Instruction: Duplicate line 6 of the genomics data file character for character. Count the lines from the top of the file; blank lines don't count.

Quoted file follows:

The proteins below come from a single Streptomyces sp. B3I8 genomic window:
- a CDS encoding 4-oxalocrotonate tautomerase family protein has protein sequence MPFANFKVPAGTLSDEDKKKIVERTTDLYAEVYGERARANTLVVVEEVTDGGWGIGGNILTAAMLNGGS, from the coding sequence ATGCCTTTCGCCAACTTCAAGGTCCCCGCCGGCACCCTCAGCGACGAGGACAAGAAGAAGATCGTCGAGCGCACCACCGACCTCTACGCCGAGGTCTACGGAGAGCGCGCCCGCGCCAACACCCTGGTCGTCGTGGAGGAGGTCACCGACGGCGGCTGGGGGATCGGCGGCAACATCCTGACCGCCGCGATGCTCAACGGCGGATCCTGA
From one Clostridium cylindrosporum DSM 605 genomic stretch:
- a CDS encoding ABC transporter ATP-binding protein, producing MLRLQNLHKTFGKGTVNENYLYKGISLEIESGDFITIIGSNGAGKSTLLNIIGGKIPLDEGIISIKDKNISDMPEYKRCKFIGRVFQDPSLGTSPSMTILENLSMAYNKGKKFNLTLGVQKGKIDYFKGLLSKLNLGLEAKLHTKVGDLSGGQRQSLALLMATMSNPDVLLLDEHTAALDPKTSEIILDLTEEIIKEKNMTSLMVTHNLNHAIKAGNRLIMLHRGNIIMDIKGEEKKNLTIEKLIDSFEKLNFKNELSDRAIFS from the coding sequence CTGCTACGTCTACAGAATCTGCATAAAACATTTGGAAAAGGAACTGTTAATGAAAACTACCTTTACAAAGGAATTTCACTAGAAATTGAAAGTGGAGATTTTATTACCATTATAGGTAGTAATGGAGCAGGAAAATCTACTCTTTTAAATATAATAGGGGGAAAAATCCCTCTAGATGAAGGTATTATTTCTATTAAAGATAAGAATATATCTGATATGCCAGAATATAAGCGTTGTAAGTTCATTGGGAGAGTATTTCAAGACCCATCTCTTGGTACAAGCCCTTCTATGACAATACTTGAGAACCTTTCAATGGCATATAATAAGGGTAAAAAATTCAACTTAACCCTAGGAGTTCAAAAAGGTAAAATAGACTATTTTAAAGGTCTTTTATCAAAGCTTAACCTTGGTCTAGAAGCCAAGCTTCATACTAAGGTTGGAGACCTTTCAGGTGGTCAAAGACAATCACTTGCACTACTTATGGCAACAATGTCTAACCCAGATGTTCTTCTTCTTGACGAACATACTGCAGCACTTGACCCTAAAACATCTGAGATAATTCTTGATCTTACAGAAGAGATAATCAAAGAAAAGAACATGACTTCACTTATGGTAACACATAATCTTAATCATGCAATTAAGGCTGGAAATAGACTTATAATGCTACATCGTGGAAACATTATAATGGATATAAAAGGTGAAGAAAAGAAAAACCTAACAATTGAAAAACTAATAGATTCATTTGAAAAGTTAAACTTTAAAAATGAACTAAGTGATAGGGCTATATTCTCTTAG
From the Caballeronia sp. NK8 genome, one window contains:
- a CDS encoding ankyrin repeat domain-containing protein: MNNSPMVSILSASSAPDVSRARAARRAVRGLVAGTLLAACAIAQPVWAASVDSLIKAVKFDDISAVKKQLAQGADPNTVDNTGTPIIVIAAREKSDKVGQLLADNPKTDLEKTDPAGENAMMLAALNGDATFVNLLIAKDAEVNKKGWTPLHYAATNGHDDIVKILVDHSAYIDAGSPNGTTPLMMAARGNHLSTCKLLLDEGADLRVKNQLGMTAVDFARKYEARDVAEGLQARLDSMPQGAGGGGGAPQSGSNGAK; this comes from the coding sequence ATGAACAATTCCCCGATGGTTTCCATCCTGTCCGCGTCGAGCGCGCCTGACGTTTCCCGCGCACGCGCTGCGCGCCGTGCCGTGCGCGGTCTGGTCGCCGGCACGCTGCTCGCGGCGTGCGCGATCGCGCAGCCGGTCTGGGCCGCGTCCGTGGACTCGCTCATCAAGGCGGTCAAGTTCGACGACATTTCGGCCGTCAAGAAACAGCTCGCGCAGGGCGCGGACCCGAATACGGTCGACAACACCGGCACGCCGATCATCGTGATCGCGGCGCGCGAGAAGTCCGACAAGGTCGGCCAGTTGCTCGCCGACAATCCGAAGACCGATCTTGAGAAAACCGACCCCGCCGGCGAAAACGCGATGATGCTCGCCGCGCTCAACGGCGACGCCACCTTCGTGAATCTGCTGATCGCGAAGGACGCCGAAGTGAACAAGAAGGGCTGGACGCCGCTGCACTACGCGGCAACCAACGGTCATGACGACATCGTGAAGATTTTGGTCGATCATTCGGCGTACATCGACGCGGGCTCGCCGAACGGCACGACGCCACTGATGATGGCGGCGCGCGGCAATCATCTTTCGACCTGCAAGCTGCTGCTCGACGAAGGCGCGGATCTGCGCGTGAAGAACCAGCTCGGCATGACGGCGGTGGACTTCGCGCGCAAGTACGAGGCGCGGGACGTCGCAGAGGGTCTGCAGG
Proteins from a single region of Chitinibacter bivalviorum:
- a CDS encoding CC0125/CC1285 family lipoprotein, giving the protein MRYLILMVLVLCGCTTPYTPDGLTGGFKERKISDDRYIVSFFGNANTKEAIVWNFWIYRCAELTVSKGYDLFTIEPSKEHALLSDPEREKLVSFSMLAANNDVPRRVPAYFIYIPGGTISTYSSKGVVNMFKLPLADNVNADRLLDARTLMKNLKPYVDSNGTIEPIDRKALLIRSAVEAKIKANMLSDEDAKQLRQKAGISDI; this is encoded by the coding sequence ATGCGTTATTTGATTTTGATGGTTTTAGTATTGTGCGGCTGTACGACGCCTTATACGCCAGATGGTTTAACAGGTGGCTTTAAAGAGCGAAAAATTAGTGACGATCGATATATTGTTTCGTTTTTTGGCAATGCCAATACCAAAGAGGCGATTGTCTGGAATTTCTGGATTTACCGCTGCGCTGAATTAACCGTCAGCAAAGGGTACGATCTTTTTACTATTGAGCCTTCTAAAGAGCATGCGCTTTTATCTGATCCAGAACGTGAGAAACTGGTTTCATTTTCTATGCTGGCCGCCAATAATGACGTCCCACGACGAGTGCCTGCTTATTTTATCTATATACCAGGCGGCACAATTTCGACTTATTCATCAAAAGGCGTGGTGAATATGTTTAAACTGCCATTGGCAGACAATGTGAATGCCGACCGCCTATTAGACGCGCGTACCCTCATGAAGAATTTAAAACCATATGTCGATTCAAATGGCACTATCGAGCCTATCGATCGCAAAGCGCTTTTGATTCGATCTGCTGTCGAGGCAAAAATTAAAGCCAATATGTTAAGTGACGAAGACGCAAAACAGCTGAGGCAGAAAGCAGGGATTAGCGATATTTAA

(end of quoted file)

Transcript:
- a CDS encoding ankyrin repeat domain-containing protein: MNNSPMVSILSASSAPDVSRARAARRAVRGLVAGTLLAACAIAQPVWAASVDSLIKAVKFDDISAVKKQLAQGADPNTVDNTGTPIIVIAAREKSDKVGQLLADNPKTDLEKTDPAGENAMMLAALNGDATFVNLLIAKDAEVNKKGWTPLHYAATNGHDDIVKILVDHSAYIDAGSPNGTTPLMMAARGNHLSTCKLLLDEGADLRVKNQLGMTAVDFARKYEARDVAEGLQARLDSMPQGAGGGGGAPQSGSNGAK; this comes from the coding sequence ATGAACAATTCCCCGATGGTTTCCATCCTGTCCGCGTCGAGCGCGCCTGACGTTTCCCGCGCACGCGCTGCGCGCCGTGCCGTGCGCGGTCTGGTCGCCGGCACGCTGCTCGCGGCGTGCGCGATCGCGCAGCCGGTCTGGGCCGCGTCCGTGGACTCGCTCATCAAGGCGGTCAAGTTCGACGACATTTCGGCCGTCAAGAAACAGCTCGCGCAGGGCGCGGACCCGAATACGGTCGACAACACCGGCACGCCGATCATCGTGATCGCGGCGCGCGAGAAGTCCGACAAGGTCGGCCAGTTGCTCGCCGACAATCCGAAGACCGATCTTGAGAAAACCGACCCCGCCGGCGAAAACGCGATGATGCTCGCCGCGCTCAACGGCGACGCCACCTTCGTGAATCTGCTGATCGCGAAGGACGCCGAAGTGAACAAGAAGGGCTGGACGCCGCTGCACTACGCGGCAACCAACGGTCATGACGACATCGTGAAGATTTTGGTCGATCATTCGGCGTACATCGACGCGGGCTCGCCGAACGGCACGACGCCACTGATGATGGCGGCGCGCGGCAATCATCTTTCGACCTGCAAGCTGCTGCTCGACGAAGGCGCGGATCTGCGCGTGAAGAACCAGCTCGGCATGACGGCGGTGGACTTCGCGCGCAAGTACGAGGCGCGGGACGTCGCAGAGGGTCTGCAGG